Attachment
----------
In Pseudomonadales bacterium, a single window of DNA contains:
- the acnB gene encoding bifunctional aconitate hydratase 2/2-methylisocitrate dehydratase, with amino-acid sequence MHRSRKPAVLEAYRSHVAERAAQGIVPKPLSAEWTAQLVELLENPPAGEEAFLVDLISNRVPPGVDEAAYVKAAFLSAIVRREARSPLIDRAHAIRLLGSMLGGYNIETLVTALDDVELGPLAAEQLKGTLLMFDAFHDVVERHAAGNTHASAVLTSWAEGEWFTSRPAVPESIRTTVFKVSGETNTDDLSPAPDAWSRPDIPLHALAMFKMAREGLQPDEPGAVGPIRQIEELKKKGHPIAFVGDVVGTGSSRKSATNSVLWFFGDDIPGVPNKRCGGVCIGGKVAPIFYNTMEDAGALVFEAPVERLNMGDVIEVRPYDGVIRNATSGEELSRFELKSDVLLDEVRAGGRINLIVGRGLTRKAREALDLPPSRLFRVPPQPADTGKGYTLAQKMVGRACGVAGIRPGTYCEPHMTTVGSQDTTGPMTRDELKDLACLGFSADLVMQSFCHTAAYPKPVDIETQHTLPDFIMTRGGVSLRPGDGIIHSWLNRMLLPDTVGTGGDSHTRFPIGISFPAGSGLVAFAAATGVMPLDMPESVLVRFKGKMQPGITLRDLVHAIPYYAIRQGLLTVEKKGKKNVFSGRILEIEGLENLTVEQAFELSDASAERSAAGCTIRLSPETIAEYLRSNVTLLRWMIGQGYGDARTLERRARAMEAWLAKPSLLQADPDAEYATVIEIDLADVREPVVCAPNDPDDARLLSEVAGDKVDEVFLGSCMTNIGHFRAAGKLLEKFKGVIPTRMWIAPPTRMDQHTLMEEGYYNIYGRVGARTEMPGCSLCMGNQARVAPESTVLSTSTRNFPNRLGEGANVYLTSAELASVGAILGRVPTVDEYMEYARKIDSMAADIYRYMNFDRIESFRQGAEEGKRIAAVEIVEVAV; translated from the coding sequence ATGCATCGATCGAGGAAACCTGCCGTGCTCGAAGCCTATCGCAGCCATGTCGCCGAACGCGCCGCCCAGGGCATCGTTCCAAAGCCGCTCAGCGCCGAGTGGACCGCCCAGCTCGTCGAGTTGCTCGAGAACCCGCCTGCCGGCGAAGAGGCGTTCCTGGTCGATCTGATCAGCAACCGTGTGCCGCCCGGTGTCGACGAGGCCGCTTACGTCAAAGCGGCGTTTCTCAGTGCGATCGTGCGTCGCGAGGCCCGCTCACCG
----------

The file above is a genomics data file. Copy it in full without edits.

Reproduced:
In Pseudomonadales bacterium, a single window of DNA contains:
- the acnB gene encoding bifunctional aconitate hydratase 2/2-methylisocitrate dehydratase, with amino-acid sequence MHRSRKPAVLEAYRSHVAERAAQGIVPKPLSAEWTAQLVELLENPPAGEEAFLVDLISNRVPPGVDEAAYVKAAFLSAIVRREARSPLIDRAHAIRLLGSMLGGYNIETLVTALDDVELGPLAAEQLKGTLLMFDAFHDVVERHAAGNTHASAVLTSWAEGEWFTSRPAVPESIRTTVFKVSGETNTDDLSPAPDAWSRPDIPLHALAMFKMAREGLQPDEPGAVGPIRQIEELKKKGHPIAFVGDVVGTGSSRKSATNSVLWFFGDDIPGVPNKRCGGVCIGGKVAPIFYNTMEDAGALVFEAPVERLNMGDVIEVRPYDGVIRNATSGEELSRFELKSDVLLDEVRAGGRINLIVGRGLTRKAREALDLPPSRLFRVPPQPADTGKGYTLAQKMVGRACGVAGIRPGTYCEPHMTTVGSQDTTGPMTRDELKDLACLGFSADLVMQSFCHTAAYPKPVDIETQHTLPDFIMTRGGVSLRPGDGIIHSWLNRMLLPDTVGTGGDSHTRFPIGISFPAGSGLVAFAAATGVMPLDMPESVLVRFKGKMQPGITLRDLVHAIPYYAIRQGLLTVEKKGKKNVFSGRILEIEGLENLTVEQAFELSDASAERSAAGCTIRLSPETIAEYLRSNVTLLRWMIGQGYGDARTLERRARAMEAWLAKPSLLQADPDAEYATVIEIDLADVREPVVCAPNDPDDARLLSEVAGDKVDEVFLGSCMTNIGHFRAAGKLLEKFKGVIPTRMWIAPPTRMDQHTLMEEGYYNIYGRVGARTEMPGCSLCMGNQARVAPESTVLSTSTRNFPNRLGEGANVYLTSAELASVGAILGRVPTVDEYMEYARKIDSMAADIYRYMNFDRIESFRQGAEEGKRIAAVEIVEVAV; translated from the coding sequence ATGCATCGATCGAGGAAACCTGCCGTGCTCGAAGCCTATCGCAGCCATGTCGCCGAACGCGCCGCCCAGGGCATCGTTCCAAAGCCGCTCAGCGCCGAGTGGACCGCCCAGCTCGTCGAGTTGCTCGAGAACCCGCCTGCCGGCGAAGAGGCGTTCCTGGTCGATCTGATCAGCAACCGTGTGCCGCCCGGTGTCGACGAGGCCGCTTACGTCAAAGCGGCGTTTCTCAGTGCGATCGTGCGTCGCGAGGCCCGCTCACCG